While job losses in some sectors can be associated with rising global trade, American workers remain the most competitive in the world. The challenge for policymakers is to create an effective mechanism for retraining, so workers in industries that are disappearing can gain new skills suitable for rising sectors.
Princeton economist Alan Blinder, a former vice-chair of the Federal Reserve and an expert on global trade, argues that the cost of trade is outweighed by its value—and that an increasingly intertwined world economy is not just beneficial, but inevitable. No policy, he says, can make “the changes brought about by changing international trade patterns painless to everybody. But that’s an impossible goal. Change hurts people always, but it also helps people. And holding back the tide of trade is analogous to holding back the tide of technology.”  The challenge for policymakers is to develop programs to effectively support displaced workers, while ensuring the United States remains globally competitive and positioned to realize the net gains from trade with China and the rest of the world. Better communication of the role of trade in America’s economic health, household incomes, and employment is also a necessity.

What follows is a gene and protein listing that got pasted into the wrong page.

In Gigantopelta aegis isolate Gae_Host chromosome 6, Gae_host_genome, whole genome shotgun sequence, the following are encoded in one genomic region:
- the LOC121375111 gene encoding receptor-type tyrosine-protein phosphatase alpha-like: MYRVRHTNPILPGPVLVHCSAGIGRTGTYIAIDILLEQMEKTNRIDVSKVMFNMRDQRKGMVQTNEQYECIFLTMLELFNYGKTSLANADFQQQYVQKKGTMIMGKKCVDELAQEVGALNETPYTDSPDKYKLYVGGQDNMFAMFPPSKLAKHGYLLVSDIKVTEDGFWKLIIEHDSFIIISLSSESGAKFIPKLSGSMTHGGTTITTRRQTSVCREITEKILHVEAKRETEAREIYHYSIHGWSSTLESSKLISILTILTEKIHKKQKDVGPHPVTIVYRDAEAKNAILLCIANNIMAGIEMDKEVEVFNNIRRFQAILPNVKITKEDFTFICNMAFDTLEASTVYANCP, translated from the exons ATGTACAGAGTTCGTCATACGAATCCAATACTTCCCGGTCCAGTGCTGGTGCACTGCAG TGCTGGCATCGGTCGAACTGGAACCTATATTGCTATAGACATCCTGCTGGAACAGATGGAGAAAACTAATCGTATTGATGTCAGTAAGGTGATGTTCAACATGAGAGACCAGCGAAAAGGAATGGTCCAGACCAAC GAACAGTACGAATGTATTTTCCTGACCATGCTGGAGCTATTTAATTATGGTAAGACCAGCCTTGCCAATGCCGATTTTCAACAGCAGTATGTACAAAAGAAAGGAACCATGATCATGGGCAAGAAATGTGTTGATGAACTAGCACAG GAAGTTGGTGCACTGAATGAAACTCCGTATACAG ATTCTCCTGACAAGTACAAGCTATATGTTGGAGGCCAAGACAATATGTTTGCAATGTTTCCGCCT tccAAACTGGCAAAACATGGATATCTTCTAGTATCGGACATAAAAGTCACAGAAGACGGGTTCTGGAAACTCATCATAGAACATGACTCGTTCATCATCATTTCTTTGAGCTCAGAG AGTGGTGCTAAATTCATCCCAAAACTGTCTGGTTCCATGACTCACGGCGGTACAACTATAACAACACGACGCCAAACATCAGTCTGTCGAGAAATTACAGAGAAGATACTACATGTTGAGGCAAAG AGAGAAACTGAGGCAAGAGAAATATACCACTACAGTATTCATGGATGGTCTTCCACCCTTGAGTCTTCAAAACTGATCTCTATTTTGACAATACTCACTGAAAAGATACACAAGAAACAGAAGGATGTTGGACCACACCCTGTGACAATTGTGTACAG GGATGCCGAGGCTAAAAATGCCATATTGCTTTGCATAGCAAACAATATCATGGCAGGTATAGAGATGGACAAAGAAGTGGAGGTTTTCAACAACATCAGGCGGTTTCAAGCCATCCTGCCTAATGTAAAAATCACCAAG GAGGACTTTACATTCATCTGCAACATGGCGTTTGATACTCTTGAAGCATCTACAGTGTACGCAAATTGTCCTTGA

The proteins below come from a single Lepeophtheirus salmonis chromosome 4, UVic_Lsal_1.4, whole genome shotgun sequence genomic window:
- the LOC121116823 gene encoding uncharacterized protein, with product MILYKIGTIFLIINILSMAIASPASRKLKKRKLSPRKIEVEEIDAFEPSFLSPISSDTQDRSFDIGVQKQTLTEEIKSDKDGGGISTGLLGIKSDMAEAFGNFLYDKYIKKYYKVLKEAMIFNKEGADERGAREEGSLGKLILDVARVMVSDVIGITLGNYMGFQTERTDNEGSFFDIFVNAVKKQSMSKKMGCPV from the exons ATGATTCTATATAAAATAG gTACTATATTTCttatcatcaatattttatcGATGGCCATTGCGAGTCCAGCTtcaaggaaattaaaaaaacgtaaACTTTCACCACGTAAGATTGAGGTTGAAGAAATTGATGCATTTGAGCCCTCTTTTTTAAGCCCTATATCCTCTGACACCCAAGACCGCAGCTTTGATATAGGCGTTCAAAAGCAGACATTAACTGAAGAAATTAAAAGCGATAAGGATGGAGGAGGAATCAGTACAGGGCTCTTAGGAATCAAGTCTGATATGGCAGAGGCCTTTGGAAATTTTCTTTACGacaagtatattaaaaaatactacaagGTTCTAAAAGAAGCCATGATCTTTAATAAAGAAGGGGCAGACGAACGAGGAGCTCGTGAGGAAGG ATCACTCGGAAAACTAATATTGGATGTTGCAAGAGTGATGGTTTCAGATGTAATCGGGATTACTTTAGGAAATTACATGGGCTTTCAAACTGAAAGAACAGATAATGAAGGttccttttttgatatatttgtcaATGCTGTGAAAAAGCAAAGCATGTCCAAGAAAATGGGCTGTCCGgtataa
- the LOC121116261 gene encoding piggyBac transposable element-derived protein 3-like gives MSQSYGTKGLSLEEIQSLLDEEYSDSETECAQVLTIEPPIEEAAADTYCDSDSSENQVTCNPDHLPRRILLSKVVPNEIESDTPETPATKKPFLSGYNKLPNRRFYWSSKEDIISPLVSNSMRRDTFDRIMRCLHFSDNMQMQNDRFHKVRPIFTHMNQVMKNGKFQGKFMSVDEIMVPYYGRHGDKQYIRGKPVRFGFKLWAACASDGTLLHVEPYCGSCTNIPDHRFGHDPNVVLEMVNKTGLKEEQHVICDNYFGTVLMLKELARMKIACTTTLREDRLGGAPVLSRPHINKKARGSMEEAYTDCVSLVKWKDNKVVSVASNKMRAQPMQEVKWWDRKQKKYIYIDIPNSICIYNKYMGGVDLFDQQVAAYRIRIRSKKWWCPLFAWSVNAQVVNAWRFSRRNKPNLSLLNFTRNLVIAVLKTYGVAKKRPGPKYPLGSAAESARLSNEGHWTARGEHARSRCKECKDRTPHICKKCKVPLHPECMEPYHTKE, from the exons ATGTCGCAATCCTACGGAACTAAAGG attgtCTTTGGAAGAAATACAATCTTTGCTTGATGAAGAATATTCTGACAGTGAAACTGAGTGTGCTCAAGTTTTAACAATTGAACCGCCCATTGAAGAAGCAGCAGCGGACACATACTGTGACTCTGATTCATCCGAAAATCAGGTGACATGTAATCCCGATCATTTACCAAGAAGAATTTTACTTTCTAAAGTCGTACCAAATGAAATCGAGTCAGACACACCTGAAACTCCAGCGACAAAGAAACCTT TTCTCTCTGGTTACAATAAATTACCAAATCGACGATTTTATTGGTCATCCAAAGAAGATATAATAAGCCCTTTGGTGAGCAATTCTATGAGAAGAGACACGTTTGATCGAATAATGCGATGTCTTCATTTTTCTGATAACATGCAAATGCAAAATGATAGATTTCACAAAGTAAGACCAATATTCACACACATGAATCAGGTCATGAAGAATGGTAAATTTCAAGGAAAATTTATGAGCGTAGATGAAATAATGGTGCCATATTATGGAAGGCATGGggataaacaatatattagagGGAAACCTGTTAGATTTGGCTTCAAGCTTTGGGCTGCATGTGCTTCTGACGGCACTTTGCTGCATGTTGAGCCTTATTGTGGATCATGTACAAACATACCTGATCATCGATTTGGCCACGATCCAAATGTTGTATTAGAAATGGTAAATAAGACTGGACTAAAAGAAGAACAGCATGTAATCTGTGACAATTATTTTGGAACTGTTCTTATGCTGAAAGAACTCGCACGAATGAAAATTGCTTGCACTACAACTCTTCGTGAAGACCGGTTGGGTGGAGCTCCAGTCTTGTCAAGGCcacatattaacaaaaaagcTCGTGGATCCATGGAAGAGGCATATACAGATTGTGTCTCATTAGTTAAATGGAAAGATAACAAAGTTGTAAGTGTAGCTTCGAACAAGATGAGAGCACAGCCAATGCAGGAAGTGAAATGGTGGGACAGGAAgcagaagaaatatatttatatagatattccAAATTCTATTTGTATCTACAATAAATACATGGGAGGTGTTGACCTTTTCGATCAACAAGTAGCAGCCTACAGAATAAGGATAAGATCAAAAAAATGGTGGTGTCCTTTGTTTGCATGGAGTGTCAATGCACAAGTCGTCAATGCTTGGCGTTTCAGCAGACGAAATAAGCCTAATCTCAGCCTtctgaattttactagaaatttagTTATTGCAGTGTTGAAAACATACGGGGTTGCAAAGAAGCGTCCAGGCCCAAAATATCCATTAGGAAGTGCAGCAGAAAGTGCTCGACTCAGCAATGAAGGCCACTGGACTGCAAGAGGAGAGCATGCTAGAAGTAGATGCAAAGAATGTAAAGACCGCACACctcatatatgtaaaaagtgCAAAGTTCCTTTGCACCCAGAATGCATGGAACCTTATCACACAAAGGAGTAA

|Examples of the benefits to the US economy from trade with China include:
Read the full report here.